© 2005 Greg Kaiser

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News Report: November 05, 2005

Reporting on the News

   Violent demonstrations mar President Bush’s attendance at the economic "Summit of the Americas" at Mar del Plata in Argentina. A newscaster of a prominent 24 hour cable news channel interviewed a South American journalist via satellite. Delusanews will refer to the newscaster as "24." We’ll call the journalist "30." In the spirit of equal time we respectively try to protect the guilty and the innocent.

The scene opens with 30 standing in front of a broken department store window with a fiery display on its stage. The harried looking journalist is holding a microphone and looking into the camera. The burning manikins are over his right shoulder.

24 - "30, can you tell US why the daemonstrators turned violent one hour ago?"

30 - "Pardon me, 24, I’m a little out of breath. I’ve been dodging tear gas canisters for two hours. When the po . . ."

24 - "Sorry to interrupt, 30, but the American people need information on why the people of South America oppose the free trade that will save them from their poverty and the war that will free the Middle East? And especially, why are they violently disruptive of the free market democratic process? Do they despise freedom?"

He got the hint. 30 nodded his head slowly. He wisely took another tack. He seemed, to this observer, to suspect that the satellite link might develop problems if he described the scene as he saw it rather than the "right way." The perspective of Americans must be protected by any media personnel that value their positions.

30 - "I’m not sure. Hugo Chavez, president of Venezuela, has spoken out against what he calls U.S. Imp . . ."

24 - "Then you’re saying that there’s been agitation against U.S. sovereignty in the region? Is Fidel Castro behind this?"

30 - "Castro is the only regional president who wasn’t invited to the meeting. He did send a large contingent in support of the parallel meeting. A source told me, ‘A People’s Summit has been organized to counter the Summit of the Americas and thousands of people staged a protest rally today that will be addressed by Venezuelan president Hugo Chavez. Argentine soccer legend Diego Maradona joined other celebrities late on Thursday aboard a Chavez-sponsored private train headed from Buenos Aires to Mar del Plata, to lead the march. Speaking to reporters, Maradona blasted Bush’s’ . . ."

The sound broke up at this point and 24 announced, "I’m sorry, we’ve lost our satellite feed. -- Now we move on to Michael Jackson in the news!"

In the interest of an informed public, Delusanews will reprint an excerpt from a transcript of the Democracy Now broadcast of Nov. 4, 2005. [Apparently, this was also "30's" source.]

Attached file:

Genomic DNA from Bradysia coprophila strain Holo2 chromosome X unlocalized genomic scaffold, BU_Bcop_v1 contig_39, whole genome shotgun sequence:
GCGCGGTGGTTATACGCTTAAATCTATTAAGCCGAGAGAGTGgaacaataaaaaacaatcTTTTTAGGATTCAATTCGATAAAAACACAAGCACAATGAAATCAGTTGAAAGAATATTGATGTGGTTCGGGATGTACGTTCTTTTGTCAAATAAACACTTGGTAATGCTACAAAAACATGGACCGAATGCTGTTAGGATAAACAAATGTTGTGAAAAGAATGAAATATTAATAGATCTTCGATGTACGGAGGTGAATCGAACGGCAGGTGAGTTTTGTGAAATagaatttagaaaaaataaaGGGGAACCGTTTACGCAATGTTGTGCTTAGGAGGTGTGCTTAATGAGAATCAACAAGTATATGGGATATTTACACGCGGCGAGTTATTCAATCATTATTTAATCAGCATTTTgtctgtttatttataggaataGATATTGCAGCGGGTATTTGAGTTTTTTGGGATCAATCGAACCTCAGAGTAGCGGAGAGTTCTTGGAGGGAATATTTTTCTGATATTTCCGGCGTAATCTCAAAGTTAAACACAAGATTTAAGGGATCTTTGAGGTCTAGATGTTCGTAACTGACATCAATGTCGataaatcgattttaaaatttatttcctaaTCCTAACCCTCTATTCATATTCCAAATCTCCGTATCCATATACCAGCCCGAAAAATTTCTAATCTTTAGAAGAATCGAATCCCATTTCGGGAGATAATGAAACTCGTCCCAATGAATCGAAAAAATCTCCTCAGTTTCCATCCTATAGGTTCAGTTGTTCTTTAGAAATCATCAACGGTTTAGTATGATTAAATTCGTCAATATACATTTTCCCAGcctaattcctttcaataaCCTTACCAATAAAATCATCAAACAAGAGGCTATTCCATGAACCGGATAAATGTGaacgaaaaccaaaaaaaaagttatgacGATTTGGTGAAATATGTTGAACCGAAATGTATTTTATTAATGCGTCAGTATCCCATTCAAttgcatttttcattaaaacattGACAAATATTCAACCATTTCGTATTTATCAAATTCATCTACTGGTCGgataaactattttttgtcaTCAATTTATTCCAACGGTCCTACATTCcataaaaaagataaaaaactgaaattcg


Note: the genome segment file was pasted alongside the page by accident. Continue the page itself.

* Daniel Katz, mayor of Mar Del Plata:
   "It reassures me that Maradona is coming, it reassures me that people come to participate in the Summit of the People, because there is also an attempt to demonize the People's Summit, that is to say, that the violence will be generated from there. And the architect Perez Esquivel [DNews Ed. note: Nobel Peace prize winner Adolfo Perez Esquivel] said to me from the first day the watchword is to generate consensus, not violence. And it seems to me the presence of respected, popular figures at the front of this march is going to guarantee just that."

   Cuban leader Fidel Castro was the only leader excluded from the Summit of the Americas which was sponsored by the Organization of American States. However, Cuba sent a large contingent to the People"s Summit. Among the Cubans participating is Cuba’s world record-holding high jumper, Javier Soto Mayor.

   JAVIER SOTO MAYOR: [Translated from Spanish] Above all, because of the march on the fourth day to say 'No to the F.T.A.A., no to Bush, yes to the ALBA [Bolivarian Alternative for the Americas], yes to a new and better Latin America.’

   * Patricia Diaz Bialet, who organized a contingent of artists taking part in the protests:
   "We artists, intellectuals and writers repudiate the presence of Bush in Argentina. We say ‘No’ to those responsible for the genocide in Iraq and guilty of the hunger and poverty in the world."

   ADOLFO PÉREZ ESQUIVEL: [Translated from Spanish] This is the third Summit of the People. We have people from all over the continent, and we are constructing alternatives to hunger, and we say 'No to the Free Trade Area of the Americas, no to militarization.’ And Bush is guilty of crimes against humanity. He invades countries, he starts wars, and he ignores the United Nations.

   When asked what he thought of mainstream U.S. news media, "30" declined to comment.

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